Venezuela, Colombia resolve diplomatic crisis
Venezuela's leftist President Hugo Chavez and his Colombian counterpart US ally Alvaro Uribe have said they are starting a new phase in bilateral ties leaving behind months of a diplomatic crisis that put Latin America on the boil.Updated: Jul 12, 2008 12:19 IST
Venezuela's leftist President Hugo Chavez and his Colombian counterpart US ally Alvaro Uribe have said they are starting a new phase in bilateral ties leaving behind months of a diplomatic crisis that put Latin America on the boil.
"From today on, begins a new stage" in Colombian-Venezuelan relations, Chavez said, while Uribe said the two presidents would order their respective foreign ministries to initiate a "very accelerated dynamic" to make up for lost time, EFE reported Saturday.
After a one-on-one meeting Friday for more than three hours at an oil refinery complex in this western town, the two leaders were smiling and joking when they appeared before reporters.
Venezuela, a leading oil producer and key supplier of crude to the United States, wants to link its oilfields with Colombian ports on the Pacific in order to export petroleum to China and other Asian markets.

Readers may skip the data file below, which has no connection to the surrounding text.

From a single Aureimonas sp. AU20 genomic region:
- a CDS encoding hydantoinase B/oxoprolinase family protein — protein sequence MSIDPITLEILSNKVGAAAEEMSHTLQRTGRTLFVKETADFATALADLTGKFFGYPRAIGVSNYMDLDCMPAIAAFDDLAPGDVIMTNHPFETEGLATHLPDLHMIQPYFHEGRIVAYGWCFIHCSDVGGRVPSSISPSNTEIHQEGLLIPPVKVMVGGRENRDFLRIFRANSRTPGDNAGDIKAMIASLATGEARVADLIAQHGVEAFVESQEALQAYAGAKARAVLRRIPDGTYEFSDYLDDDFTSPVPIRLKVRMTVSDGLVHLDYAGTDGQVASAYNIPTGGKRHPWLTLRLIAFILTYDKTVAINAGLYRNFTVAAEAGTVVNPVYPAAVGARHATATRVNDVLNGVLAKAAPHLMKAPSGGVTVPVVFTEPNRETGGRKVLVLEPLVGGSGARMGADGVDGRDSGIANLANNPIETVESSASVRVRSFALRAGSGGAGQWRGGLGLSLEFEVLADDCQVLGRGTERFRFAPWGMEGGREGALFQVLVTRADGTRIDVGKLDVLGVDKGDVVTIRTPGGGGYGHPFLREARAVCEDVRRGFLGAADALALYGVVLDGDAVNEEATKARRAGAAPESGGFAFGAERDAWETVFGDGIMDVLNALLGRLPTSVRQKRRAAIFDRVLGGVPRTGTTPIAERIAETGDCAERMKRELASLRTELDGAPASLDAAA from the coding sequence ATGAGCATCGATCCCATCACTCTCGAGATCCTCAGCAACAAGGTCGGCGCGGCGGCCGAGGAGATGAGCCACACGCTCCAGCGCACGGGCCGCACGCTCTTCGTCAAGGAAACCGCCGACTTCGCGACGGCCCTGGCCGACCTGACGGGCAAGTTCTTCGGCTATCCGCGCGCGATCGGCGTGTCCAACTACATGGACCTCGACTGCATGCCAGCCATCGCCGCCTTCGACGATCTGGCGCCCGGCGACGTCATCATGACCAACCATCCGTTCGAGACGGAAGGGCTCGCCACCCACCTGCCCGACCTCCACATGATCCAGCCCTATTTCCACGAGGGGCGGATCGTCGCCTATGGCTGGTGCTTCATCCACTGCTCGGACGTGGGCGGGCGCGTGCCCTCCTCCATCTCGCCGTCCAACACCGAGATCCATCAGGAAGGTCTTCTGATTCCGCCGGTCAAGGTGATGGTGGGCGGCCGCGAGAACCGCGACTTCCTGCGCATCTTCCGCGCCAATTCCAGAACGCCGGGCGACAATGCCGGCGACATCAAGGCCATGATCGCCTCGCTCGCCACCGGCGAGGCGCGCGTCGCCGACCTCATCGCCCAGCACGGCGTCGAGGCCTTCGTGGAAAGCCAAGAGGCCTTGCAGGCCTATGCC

"We want the gigantic trade to keep growing," Chavez said Friday, referring to the $6 billion in annual bilateral deals.
He said that Uribe also agreed to establish "more effective schemes of cooperation against drug trafficking."
Colombia is the world's top cocaine producer and a substantial quantity of drugs is smuggled through Venezuela.
Uribe stressed the potential for cooperation on agriculture and energy, while adding that projects should not only be financially profitable but also contribute to regional integration.
Though Uribe, a rightist US ally, and Chavez - Washington's biggest headache in Latin America - are at opposite ends of the political spectrum, both are populists given to strident rhetoric, and relations between Bogota and Caracas have been erratic during their tenure.
The chill in relations that apparently ended Friday goes back to last November, when Uribe withdrew his authorization for Chavez to mediate with the radical leftist Revolutionary Armed Forces of Colombia, or FARC, on a proposed swap of hostages in rebels' captivity for jailed guerrillas.
Relations took a nosedive with Colombia's March 1 raid on a FARC hideout in neighboring Ecuador, which resulted in the deaths of the insurgent outfit's Number Two Raul Reyes and 25 other people, including an Ecuadorian citizen and four Mexican college students.
Last month, Chavez publicly urged the FARC to free all its captives and abandon armed struggle, an appeal he repeated last week when hailing Colombia's rescue of 15 high-profile rebel captives who included the most prominent of them, former Colombian presidential candidate Ingrid Betancourt.
Asked Friday whether he planned further efforts to mediate between Uribe and the FARC, Chavez said he stood ready to help, but only on Bogota's request.